As Amazon sets its sights on the health care industry, the Federal Trade Commission (FTC) has begun cracking down on fake reviews of products on its site—winning its first case against a wellness product on Tuesday, Kaitlyn Tiffany reports for Vox.
The case against Cure Encapsulations
The wellness company, called Cure Encapsulations, sold a product it purported as a weight loss supplement and appetite suppressant made from an Indonesian fruit called garcinia cambogia, Tiffany reports.
The fruit provided the supplement's active ingredient: 600 milligrams of hydroxycitric acid (HCA), according to the product's advertising. The advertising stated, "Studies have shown that this TIME-TESTED fruit has a myriad of amazing properties." It added, "Literally BLOCKS FAT From Forming!"
However, there is no scientific proof that HCA has any effect on weight loss, though it is used to treat both colitis and inflammatory bowel disease, Tiffany reports. In a complaint filed on Feb. 19 against Cure Encapsulations, FTC argued that none of the promises associated with its products are scientifically substantiated.
The complaint also cited an email from the company's owner, Naftula Jacobowitz, that shows Cure Encapsulations has been purchasing positive Amazon reviews since at least October 2014. In the email, Jacobowitz offers the owners of Amazon Verified Reviews, a fake review seller, $1,000 to write 30 reviews. The email, according to Tiffany, suggests that Jacobowitz would be open to a longer-term partnership with the site in order to keep his product's ratings above 4.3 stars.
On Tuesday, FTC announced it had reached a settlement with Cure Encapsulations under which the company would pay a $12.8 million fine.
The problem of fake reviews on Amazon
Over the past year, Amazon has begun selling a range of medical supplies, aiming to provide hospitals a way to purchase materials outside of the group purchasing organizations (GPOs) through which hospitals conventionally purchase supplies.
But at the same time Amazon is ramping up its health care offerings, it’s continuing to grapple with fake product reviews, Tiffany reports. In October 2016, the company banned the practice of "incentivized reviews," or reviews tied to the offer of free or discounted products. However, that hasn't stopped the practice entirely.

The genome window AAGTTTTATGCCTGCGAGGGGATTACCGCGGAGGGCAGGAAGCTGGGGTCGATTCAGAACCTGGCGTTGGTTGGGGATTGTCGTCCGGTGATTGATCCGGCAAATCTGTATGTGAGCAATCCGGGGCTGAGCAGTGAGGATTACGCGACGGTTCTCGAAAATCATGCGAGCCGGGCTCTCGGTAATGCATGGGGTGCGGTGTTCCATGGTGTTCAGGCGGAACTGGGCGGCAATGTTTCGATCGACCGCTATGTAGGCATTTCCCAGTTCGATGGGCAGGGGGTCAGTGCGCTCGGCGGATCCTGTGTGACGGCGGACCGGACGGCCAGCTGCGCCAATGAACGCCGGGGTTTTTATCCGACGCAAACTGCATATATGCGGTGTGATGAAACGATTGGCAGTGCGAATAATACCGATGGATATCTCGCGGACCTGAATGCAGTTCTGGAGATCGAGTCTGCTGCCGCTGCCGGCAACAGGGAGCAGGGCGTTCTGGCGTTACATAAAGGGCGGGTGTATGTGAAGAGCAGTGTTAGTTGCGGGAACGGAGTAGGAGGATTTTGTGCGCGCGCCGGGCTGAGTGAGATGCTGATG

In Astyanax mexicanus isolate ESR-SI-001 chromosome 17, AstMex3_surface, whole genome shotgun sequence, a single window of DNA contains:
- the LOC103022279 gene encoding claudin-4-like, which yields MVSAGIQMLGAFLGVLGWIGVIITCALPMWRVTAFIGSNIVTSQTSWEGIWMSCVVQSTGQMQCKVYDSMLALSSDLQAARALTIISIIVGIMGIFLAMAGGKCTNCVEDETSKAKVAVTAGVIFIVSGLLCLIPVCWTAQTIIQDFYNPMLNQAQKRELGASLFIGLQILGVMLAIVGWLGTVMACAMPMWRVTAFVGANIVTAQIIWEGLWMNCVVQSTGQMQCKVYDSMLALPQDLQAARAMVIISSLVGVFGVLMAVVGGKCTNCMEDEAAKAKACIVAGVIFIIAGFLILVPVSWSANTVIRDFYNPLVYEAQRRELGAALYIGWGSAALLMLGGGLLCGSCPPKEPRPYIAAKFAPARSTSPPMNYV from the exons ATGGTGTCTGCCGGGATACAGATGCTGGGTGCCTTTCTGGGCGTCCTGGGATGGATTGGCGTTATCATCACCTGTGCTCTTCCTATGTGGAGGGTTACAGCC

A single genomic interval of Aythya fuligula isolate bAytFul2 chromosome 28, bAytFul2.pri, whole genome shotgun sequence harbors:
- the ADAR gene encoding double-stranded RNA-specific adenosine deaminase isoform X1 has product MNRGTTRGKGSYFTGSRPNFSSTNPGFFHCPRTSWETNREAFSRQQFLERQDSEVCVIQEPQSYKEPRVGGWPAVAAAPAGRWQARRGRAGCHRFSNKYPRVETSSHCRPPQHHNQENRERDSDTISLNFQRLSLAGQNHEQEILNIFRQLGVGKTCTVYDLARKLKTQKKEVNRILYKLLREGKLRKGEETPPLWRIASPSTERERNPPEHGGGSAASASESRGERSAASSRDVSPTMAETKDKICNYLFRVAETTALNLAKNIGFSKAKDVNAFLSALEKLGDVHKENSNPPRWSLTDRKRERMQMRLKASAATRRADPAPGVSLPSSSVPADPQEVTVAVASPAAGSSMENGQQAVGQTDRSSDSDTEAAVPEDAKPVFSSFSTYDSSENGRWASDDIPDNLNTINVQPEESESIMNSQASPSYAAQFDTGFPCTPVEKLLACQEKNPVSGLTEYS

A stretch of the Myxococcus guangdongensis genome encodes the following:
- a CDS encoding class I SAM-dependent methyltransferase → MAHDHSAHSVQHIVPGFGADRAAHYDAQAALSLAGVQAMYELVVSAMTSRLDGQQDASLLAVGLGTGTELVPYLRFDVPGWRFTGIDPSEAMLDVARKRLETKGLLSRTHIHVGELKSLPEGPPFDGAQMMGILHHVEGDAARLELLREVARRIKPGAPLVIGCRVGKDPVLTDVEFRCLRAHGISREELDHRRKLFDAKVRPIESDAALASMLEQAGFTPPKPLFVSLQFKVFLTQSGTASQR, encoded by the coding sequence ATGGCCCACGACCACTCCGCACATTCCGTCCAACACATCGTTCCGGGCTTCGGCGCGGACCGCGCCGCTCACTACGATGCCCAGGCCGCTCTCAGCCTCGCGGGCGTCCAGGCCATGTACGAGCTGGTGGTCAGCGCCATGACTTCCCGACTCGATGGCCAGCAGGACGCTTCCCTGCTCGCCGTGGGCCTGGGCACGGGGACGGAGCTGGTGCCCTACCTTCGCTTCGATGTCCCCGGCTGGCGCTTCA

Cheryl Wischhover, a reporter for Vox, used the free online tool Fakespot to see how well Amazon's ban on fake reviews had worked. She tested the product Baebody eye gel which had over 7,000 reviews and an average rating of 4.5 stars at the time of the test. Fakespot determined that 60% of the reviews were "unreliable" and gave the reviews a C rating.
These fake reviews have also been weaponized by competing companies, Tiffany reports. Josh Dzieza in an article for The Verge shared Zac Plansky's story of selling rifle scopes on the Amazon Marketplace.
In August 2018, Plansky discovered that his product had received 16 five-star reviews overnight. The reviews struck him as odd, so he reported them to Amazon, and many of the reviews were gone within days. But two weeks later, Plansky received an email from Amazon terminating his listings from the marketplace for manipulating product reviews. According to Dzieza, one of Plansky's competitors had framed him for purchasing fake reviews in order to get the listings taken off the site.
According to Tiffany, Plansky's story reveals how difficult it is to regulate reviews as "no online review looks any more or less fake than any other."
As for Amazon, the company wrote in an email to the Verge regarding the Cure Encapsulations that it "welcome[s] the FTC's work in this area," adding, "Even one inauthentic review is one too many. We have clear participation guidelines for both reviewers and selling partners and we suspend, ban, and take legal action on those who violate our policies" (Tiffany, Vox, 2/27).
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